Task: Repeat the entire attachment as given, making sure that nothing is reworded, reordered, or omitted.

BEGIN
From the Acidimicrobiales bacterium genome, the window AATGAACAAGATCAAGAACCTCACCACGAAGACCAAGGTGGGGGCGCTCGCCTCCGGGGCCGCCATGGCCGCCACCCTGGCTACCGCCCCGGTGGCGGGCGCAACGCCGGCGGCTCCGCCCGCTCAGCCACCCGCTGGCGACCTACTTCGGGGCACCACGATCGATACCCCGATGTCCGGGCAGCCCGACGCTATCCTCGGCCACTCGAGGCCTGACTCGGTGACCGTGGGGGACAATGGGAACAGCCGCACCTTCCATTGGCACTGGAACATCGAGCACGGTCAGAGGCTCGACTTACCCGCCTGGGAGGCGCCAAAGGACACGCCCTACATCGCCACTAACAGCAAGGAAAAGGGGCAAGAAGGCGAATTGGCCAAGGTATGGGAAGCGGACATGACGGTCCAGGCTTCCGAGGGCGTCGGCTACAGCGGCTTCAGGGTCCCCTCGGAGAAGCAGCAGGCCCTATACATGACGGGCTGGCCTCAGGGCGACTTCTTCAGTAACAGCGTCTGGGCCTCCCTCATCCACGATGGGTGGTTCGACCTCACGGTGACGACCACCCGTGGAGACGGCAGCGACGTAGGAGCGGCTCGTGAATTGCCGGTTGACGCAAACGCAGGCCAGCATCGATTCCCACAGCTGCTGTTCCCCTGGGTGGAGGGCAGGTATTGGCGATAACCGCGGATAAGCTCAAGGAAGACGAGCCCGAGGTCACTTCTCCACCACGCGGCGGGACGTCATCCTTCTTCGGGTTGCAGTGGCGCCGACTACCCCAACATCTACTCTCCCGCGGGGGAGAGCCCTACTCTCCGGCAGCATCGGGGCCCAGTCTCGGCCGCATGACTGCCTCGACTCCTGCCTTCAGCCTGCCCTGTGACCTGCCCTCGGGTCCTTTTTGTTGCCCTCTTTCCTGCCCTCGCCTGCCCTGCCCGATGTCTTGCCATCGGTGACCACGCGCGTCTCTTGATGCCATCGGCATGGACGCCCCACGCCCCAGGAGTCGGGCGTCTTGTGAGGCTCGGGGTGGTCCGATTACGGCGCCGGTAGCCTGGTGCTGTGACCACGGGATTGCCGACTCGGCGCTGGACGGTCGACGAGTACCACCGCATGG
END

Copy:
From the Acidimicrobiales bacterium genome, the window AATGAACAAGATCAAGAACCTCACCACGAAGACCAAGGTGGGGGCGCTCGCCTCCGGGGCCGCCATGGCCGCCACCCTGGCTACCGCCCCGGTGGCGGGCGCAACGCCGGCGGCTCCGCCCGCTCAGCCACCCGCTGGCGACCTACTTCGGGGCACCACGATCGATACCCCGATGTCCGGGCAGCCCGACGCTATCCTCGGCCACTCGAGGCCTGACTCGGTGACCGTGGGGGACAATGGGAACAGCCGCACCTTCCATTGGCACTGGAACATCGAGCACGGTCAGAGGCTCGACTTACCCGCCTGGGAGGCGCCAAAGGACACGCCCTACATCGCCACTAACAGCAAGGAAAAGGGGCAAGAAGGCGAATTGGCCAAGGTATGGGAAGCGGACATGACGGTCCAGGCTTCCGAGGGCGTCGGCTACAGCGGCTTCAGGGTCCCCTCGGAGAAGCAGCAGGCCCTATACATGACGGGCTGGCCTCAGGGCGACTTCTTCAGTAACAGCGTCTGGGCCTCCCTCATCCACGATGGGTGGTTCGACCTCACGGTGACGACCACCCGTGGAGACGGCAGCGACGTAGGAGCGGCTCGTGAATTGCCGGTTGACGCAAACGCAGGCCAGCATCGATTCCCACAGCTGCTGTTCCCCTGGGTGGAGGGCAGGTATTGGCGATAACCGCGGATAAGCTCAAGGAAGACGAGCCCGAGGTCACTTCTCCACCACGCGGCGGGACGTCATCCTTCTTCGGGTTGCAGTGGCGCCGACTACCCCAACATCTACTCTCCCGCGGGGGAGAGCCCTACTCTCCGGCAGCATCGGGGCCCAGTCTCGGCCGCATGACTGCCTCGACTCCTGCCTTCAGCCTGCCCTGTGACCTGCCCTCGGGTCCTTTTTGTTGCCCTCTTTCCTGCCCTCGCCTGCCCTGCCCGATGTCTTGCCATCGGTGACCACGCGCGTCTCTTGATGCCATCGGCATGGACGCCCCACGCCCCAGGAGTCGGGCGTCTTGTGAGGCTCGGGGTGGTCCGATTACGGCGCCGGTAGCCTGGTGCTGTGACCACGGGATTGCCGACTCGGCGCTGGACGGTCGACGAGTACCACCGCATGG